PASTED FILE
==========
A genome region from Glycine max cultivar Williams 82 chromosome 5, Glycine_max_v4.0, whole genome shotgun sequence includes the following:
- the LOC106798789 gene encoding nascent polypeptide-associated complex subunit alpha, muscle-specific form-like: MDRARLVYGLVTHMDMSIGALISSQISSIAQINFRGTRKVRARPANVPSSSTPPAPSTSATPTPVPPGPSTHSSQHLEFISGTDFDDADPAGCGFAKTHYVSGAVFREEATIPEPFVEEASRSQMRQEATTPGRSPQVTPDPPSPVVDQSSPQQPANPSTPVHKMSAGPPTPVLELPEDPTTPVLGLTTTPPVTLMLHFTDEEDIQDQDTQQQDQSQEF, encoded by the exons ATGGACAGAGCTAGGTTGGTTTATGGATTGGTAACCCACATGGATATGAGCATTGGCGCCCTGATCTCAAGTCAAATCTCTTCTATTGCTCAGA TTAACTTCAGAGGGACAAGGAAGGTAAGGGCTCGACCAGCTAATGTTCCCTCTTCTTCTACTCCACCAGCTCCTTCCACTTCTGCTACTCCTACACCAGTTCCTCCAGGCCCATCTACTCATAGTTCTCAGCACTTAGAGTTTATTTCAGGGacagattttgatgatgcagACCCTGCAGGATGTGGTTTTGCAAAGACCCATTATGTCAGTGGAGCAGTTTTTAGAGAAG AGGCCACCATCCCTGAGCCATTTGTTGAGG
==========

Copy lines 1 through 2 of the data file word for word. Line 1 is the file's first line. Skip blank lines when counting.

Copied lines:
A genome region from Glycine max cultivar Williams 82 chromosome 5, Glycine_max_v4.0, whole genome shotgun sequence includes the following:
- the LOC106798789 gene encoding nascent polypeptide-associated complex subunit alpha, muscle-specific form-like: MDRARLVYGLVTHMDMSIGALISSQISSIAQINFRGTRKVRARPANVPSSSTPPAPSTSATPTPVPPGPSTHSSQHLEFISGTDFDDADPAGCGFAKTHYVSGAVFREEATIPEPFVEEASRSQMRQEATTPGRSPQVTPDPPSPVVDQSSPQQPANPSTPVHKMSAGPPTPVLELPEDPTTPVLGLTTTPPVTLMLHFTDEEDIQDQDTQQQDQSQEF, encoded by the exons ATGGACAGAGCTAGGTTGGTTTATGGATTGGTAACCCACATGGATATGAGCATTGGCGCCCTGATCTCAAGTCAAATCTCTTCTATTGCTCAGA TTAACTTCAGAGGGACAAGGAAGGTAAGGGCTCGACCAGCTAATGTTCCCTCTTCTTCTACTCCACCAGCTCCTTCCACTTCTGCTACTCCTACACCAGTTCCTCCAGGCCCATCTACTCATAGTTCTCAGCACTTAGAGTTTATTTCAGGGacagattttgatgatgcagACCCTGCAGGATGTGGTTTTGCAAAGACCCATTATGTCAGTGGAGCAGTTTTTAGAGAAG AGGCCACCATCCCTGAGCCATTTGTTGAGG